Again, it comes down to politics.
“We cannot allow federal tax dollars to be wasted when the safety of the citizenry hangs in the balance,” Attorney General William Barr said.
Exactly how are federal tax dollars being wasted? And what funds are they even talking about withholding?
State and local taxes largely fund law enforcement, with federal tax dollars targeted for purposes such as infrastructure, mass transit and social programs.
Does it make sense for the federal government to withhold federal funds for those needs, forcing the cities to reallocate funds away from law enforcement to those programs in order to make up for the loss in federal aid?
How would that action help the cities combat crime and manage large protests?
If the federal government feels cities aren’t doing enough to police themselves, it should invest more federal dollars into personnel and equipment, not less. It should offer more grants for law enforcement and assist with collection of intelligence and data.
Let the cities tell the federal government what they need to manage the problem, and then offer to help them meet those needs without punishing them if they decline the help.
Cutting funding will only make it more difficult for cities to manage violence.
If you’re looking at crime rates to determine whether a city is in a state of anarchy, again, the numbers don’t justify the specific designations.
Based on FBI crime statistics, of the 10 most dangerous metro areas in the country in 2020, none among them are the three designated as anarchist cities.
The top 10, according to SafeWise.com., are Anchorage (Alaska), Albuquerque (New Mexico), Memphis (Tennessee), Wichita (Kansas), Lubbock (Texas), Detroit-Dearborn-Livonia (Michigan), Spokane-Spokane Valley (Washington), Shreveport-Bossier City (Louisiana) Corpus Christi (Texas) and Mobile (Alabama).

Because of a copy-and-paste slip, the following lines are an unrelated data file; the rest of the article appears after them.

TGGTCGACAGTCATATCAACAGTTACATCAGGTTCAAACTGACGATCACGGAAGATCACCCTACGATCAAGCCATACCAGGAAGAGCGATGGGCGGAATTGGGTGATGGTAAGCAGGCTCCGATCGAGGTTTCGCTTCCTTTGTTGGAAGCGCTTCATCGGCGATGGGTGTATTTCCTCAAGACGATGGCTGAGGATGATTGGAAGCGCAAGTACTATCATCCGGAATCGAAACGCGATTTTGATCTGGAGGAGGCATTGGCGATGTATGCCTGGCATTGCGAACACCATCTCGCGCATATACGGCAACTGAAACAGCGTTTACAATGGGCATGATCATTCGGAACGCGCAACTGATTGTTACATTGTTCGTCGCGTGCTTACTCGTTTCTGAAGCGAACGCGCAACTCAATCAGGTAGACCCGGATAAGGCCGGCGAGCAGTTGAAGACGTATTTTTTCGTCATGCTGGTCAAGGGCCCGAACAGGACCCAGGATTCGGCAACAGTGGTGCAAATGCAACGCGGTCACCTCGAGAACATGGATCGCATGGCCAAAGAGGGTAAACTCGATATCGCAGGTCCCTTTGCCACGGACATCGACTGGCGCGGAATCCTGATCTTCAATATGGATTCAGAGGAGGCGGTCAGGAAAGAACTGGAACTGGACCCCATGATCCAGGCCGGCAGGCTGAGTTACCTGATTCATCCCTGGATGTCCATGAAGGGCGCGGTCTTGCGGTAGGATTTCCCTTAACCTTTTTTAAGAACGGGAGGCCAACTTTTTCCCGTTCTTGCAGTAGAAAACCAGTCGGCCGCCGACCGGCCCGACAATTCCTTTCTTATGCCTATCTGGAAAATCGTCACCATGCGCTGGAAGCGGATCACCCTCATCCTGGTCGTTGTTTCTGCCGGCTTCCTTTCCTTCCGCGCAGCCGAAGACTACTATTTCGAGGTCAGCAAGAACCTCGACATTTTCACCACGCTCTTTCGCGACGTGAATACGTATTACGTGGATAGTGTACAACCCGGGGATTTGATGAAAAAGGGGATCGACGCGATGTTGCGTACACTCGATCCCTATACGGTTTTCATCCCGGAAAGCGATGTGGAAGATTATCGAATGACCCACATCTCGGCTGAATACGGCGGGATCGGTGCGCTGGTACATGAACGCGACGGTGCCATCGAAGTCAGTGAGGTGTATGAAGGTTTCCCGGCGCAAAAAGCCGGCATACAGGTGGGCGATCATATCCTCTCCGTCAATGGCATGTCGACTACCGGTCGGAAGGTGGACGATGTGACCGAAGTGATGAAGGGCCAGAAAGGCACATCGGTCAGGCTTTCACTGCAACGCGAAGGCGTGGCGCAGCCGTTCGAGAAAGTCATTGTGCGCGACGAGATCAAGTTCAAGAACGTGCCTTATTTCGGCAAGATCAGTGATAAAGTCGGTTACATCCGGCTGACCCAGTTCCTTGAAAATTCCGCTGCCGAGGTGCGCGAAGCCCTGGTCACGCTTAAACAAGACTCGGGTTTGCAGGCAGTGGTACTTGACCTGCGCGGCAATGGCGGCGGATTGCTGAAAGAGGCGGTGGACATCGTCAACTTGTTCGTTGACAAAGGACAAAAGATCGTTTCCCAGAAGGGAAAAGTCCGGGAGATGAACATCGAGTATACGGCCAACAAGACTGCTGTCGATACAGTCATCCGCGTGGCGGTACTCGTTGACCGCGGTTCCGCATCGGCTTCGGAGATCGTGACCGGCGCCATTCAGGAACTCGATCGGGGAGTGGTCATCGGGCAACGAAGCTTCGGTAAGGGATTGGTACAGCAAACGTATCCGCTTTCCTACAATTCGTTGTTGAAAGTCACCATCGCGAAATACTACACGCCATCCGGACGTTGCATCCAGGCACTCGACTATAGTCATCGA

Of course, they don’t make front-page news on a regular basis, nor does targeting them with this designation and a threat to withhold federal aid help the Trump administration.
The Trump administration tried a similar ploy with so-called “sanctuary cities,” which are cities that made official declarations not to use their police to help federal authorities enforce federal immigration laws.
Back at the beginning of his administration, President Trump threatened to withhold federal aid from such cities, an effort he renewed this spring by threatening to withhold aid to assist cities in the fight against the coronavirus.
Federal aid should be tied to one thing: need. And that aid should include addressing the root causes of the violence, such as poverty, discrimination, the criminal justice system and the proliferation of guns in cities.
While politics certainly plays a role in the distribution of federal assistance, the granting or withholding of aid shouldn’t be used as a hammer to punish cities that don’t conform to a particular approach favored by one governmental administration.
Cities experiencing problems with violence and racial discrimination need help from the federal government. Not labels. And not threats.